In April 2014, Daniel Pick sat down with Robert Jay Lifton for a wide-ranging discussion about Prof. Lifton’s life and research. In this third installment from that interview, Prof. Lifton speaks about his experiences during the Korean War as a psychiatrist serving in the US Air Force.
Lifton describes how he spent his war service stationed in Taegu (now Daegu), South Korea from 1951 to 1953. He provides context for this period by explaining the influence of McCarthyism within the United States, and reflects on the causes of the Korean War. He considers the differences between his ‘tender-hearted’ approach to military psychiatry and that of his more command-minded colleagues. In the second portion of this video, Lifton tells of his experiences interviewing American POWs aboard the troopship, the General John Pope, as they sailed back to the United States to be repatriated. US military and government officials feared that these POWs had been ‘brainwashed’ during their captivity by a process that Chinese communists called ‘thought reform’, and so the military arranged for teams of psychiatrists to interview the servicemen during the voyage about this process.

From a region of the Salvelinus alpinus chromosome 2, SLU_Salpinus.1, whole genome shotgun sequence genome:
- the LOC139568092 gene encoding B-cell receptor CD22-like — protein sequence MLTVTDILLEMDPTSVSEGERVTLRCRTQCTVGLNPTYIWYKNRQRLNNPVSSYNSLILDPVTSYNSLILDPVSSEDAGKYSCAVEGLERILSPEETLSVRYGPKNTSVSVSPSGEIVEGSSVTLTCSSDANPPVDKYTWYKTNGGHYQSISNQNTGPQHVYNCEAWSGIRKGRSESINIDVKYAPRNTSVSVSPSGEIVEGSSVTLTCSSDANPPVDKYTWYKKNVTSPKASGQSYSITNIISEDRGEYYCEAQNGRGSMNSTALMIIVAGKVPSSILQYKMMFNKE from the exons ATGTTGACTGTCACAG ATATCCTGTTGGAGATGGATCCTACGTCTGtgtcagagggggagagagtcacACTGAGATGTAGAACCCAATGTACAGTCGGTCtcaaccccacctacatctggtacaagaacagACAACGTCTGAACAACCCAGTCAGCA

Lifton remembers the returning soldiers experiencing a mixture of emotions, including confusion, uncertainty and relief. In their interviews with psychiatrists aboard the ship, many of these men explained their response to Communist thought reform: ‘we put our minds in neutral.’ As these servicemen worked to overcome their feelings of what Lifton calls ‘psychic numbness’, he and his fellow psychiatrists were careful not to record stray comments or observations that might put these recovering POWs under unfair scrutiny – by McCarthyists or others – once back in the United States.
In the first installment of this interview series, Lifton discusses his research on brainwashing and totalism. The second covers Lifton’s intellectual influences, including his complex, sometimes critical, engagement with psychoanalysis.
This interview was filmed by Doug Higginbotham, and edited by Ian Magor.